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Am J Dis Child. 1922;24(2):160-170. doi:10.1001/archpedi.1922.04120080067004.
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The responsibility of oral diseases must rest on the physician rather than on the dentist, for the dentist and oral surgeon heal and correct already existing oral disorders, while the opportunity of detecting and preventing potential disturbances comes to him whose contact with the patient commences early and continues with more or less frequency.

This is particularly true of the pediatrician; who visiting the patient in most cases shortly after birth assumes the care of the general condition, which naturally thrusts on him the responsibility for the condition of the oral cavity. The widespread interest lately aroused by statistics indicating the large numbers of children affected with teeth disorders, makes it desirable for the pediatrician to become better acquainted with the normal oral cavity, so that he may detect earlier any abnormal conditions or tendencies in the child's mouth. With these facts in mind, it may be profitable to examine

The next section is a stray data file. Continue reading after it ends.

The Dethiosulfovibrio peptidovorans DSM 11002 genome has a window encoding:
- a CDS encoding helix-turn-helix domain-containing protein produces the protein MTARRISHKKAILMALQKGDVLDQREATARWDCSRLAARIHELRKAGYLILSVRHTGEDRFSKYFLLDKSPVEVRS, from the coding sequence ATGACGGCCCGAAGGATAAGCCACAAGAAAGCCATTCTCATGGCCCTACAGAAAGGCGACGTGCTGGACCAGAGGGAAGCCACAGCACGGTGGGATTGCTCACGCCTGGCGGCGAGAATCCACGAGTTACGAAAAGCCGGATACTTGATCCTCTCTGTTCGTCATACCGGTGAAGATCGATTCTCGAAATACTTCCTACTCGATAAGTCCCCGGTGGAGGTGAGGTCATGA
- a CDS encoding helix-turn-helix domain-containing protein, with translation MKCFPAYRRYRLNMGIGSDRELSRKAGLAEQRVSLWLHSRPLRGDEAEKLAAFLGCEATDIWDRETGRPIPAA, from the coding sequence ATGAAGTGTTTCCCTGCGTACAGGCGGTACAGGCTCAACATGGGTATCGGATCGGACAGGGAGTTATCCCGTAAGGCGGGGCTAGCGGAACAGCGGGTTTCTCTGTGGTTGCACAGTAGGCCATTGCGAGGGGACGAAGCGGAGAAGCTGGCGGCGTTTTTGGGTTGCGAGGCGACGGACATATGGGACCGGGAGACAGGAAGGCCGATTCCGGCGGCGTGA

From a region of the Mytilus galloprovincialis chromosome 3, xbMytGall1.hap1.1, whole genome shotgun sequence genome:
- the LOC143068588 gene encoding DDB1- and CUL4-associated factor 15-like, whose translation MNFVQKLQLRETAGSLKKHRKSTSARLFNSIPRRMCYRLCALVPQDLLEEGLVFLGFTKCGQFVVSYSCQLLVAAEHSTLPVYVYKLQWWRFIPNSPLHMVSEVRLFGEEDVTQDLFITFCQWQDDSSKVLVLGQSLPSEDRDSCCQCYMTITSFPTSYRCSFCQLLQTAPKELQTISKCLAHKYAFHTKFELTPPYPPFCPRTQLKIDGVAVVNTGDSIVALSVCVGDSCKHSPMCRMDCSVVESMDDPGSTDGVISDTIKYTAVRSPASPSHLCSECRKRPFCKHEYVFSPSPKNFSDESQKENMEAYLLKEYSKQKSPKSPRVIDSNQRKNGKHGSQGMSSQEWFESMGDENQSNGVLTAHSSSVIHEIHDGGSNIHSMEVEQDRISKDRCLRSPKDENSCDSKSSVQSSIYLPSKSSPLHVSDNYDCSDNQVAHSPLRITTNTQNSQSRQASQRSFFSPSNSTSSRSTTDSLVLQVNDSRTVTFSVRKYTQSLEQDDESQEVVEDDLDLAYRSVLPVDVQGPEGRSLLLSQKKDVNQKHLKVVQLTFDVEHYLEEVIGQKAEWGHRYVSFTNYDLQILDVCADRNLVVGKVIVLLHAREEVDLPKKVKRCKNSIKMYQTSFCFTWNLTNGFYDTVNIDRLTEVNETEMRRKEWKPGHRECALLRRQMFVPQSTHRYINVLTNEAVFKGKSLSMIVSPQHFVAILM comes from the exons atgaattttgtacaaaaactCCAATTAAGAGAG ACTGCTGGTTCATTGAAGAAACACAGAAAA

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The American Medical Association is accredited by the Accreditation Council for Continuing Medical Education to provide continuing medical education for physicians. The AMA designates this journal-based CME activity for a maximum of 1 AMA PRA Category 1 CreditTM per course. Physicians should claim only the credit commensurate with the extent of their participation in the activity. Physicians who complete the CME course and score at least 80% correct on the quiz are eligible for AMA PRA Category 1 CreditTM.
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